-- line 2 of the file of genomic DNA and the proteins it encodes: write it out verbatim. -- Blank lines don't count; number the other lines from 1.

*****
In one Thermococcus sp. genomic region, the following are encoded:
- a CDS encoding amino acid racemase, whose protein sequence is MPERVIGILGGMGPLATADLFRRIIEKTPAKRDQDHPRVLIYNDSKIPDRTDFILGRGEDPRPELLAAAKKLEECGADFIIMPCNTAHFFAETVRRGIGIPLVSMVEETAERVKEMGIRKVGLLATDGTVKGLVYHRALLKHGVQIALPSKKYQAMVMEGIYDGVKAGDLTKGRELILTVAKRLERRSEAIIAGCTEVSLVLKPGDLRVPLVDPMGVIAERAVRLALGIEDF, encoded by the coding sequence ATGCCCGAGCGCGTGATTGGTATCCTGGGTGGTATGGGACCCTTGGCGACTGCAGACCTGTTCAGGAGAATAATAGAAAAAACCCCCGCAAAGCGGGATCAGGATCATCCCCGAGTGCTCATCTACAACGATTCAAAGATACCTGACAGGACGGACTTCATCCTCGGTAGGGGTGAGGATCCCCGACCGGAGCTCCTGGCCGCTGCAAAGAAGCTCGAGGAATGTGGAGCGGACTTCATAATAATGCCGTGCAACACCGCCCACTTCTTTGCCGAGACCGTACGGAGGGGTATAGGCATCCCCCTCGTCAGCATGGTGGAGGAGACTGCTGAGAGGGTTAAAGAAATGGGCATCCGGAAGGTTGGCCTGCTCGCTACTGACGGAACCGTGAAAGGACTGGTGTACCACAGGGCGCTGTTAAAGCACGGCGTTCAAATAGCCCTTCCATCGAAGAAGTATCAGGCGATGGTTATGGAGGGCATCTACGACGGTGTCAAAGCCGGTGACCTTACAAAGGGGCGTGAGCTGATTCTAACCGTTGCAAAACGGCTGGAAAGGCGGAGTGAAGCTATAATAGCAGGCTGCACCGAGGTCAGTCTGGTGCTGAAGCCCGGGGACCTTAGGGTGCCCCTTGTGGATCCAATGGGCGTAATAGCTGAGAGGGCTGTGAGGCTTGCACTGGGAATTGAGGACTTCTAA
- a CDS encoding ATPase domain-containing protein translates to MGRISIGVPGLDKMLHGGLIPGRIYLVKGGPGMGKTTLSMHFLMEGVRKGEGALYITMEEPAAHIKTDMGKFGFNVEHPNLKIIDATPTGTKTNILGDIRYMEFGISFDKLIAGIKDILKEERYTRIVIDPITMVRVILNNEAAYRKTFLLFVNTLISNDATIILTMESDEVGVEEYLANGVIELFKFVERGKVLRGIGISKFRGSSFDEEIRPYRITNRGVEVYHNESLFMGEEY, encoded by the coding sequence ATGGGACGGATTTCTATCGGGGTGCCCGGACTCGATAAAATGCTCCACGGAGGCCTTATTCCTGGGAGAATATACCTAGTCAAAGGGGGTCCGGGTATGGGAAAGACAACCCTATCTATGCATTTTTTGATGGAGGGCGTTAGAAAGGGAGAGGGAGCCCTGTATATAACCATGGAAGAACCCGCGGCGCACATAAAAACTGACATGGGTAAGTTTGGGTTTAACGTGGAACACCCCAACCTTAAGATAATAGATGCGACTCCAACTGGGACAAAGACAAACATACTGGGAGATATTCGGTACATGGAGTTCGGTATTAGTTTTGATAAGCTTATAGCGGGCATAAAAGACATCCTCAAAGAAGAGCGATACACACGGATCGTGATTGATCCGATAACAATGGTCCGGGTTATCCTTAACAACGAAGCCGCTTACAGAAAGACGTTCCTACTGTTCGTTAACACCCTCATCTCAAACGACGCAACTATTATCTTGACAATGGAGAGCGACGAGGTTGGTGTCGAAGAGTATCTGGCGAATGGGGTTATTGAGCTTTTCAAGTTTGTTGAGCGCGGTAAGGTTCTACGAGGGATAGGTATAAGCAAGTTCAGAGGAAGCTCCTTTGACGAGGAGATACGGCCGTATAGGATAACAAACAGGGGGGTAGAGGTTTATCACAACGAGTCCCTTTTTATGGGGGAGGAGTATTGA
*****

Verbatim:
- a CDS encoding amino acid racemase, whose protein sequence is MPERVIGILGGMGPLATADLFRRIIEKTPAKRDQDHPRVLIYNDSKIPDRTDFILGRGEDPRPELLAAAKKLEECGADFIIMPCNTAHFFAETVRRGIGIPLVSMVEETAERVKEMGIRKVGLLATDGTVKGLVYHRALLKHGVQIALPSKKYQAMVMEGIYDGVKAGDLTKGRELILTVAKRLERRSEAIIAGCTEVSLVLKPGDLRVPLVDPMGVIAERAVRLALGIEDF, encoded by the coding sequence ATGCCCGAGCGCGTGATTGGTATCCTGGGTGGTATGGGACCCTTGGCGACTGCAGACCTGTTCAGGAGAATAATAGAAAAAACCCCCGCAAAGCGGGATCAGGATCATCCCCGAGTGCTCATCTACAACGATTCAAAGATACCTGACAGGACGGACTTCATCCTCGGTAGGGGTGAGGATCCCCGACCGGAGCTCCTGGCCGCTGCAAAGAAGCTCGAGGAATGTGGAGCGGACTTCATAATAATGCCGTGCAACACCGCCCACTTCTTTGCCGAGACCGTACGGAGGGGTATAGGCATCCCCCTCGTCAGCATGGTGGAGGAGACTGCTGAGAGGGTTAAAGAAATGGGCATCCGGAAGGTTGGCCTGCTCGCTACTGACGGAACCGTGAAAGGACTGGTGTACCACAGGGCGCTGTTAAAGCACGGCGTTCAAATAGCCCTTCCATCGAAGAAGTATCAGGCGATGGTTATGGAGGGCATCTACGACGGTGTCAAAGCCGGTGACCTTACAAAGGGGCGTGAGCTGATTCTAACCGTTGCAAAACGGCTGGAAAGGCGGAGTGAAGCTATAATAGCAGGCTGCACCGAGGTCAGTCTGGTGCTGAAGCCCGGGGACCTTAGGGTGCCCCTTGTGGATCCAATGGGCGTAATAGCTGAGAGGGCTGTGAGGCTTGCACTGGGAATTGAGGACTTCTAA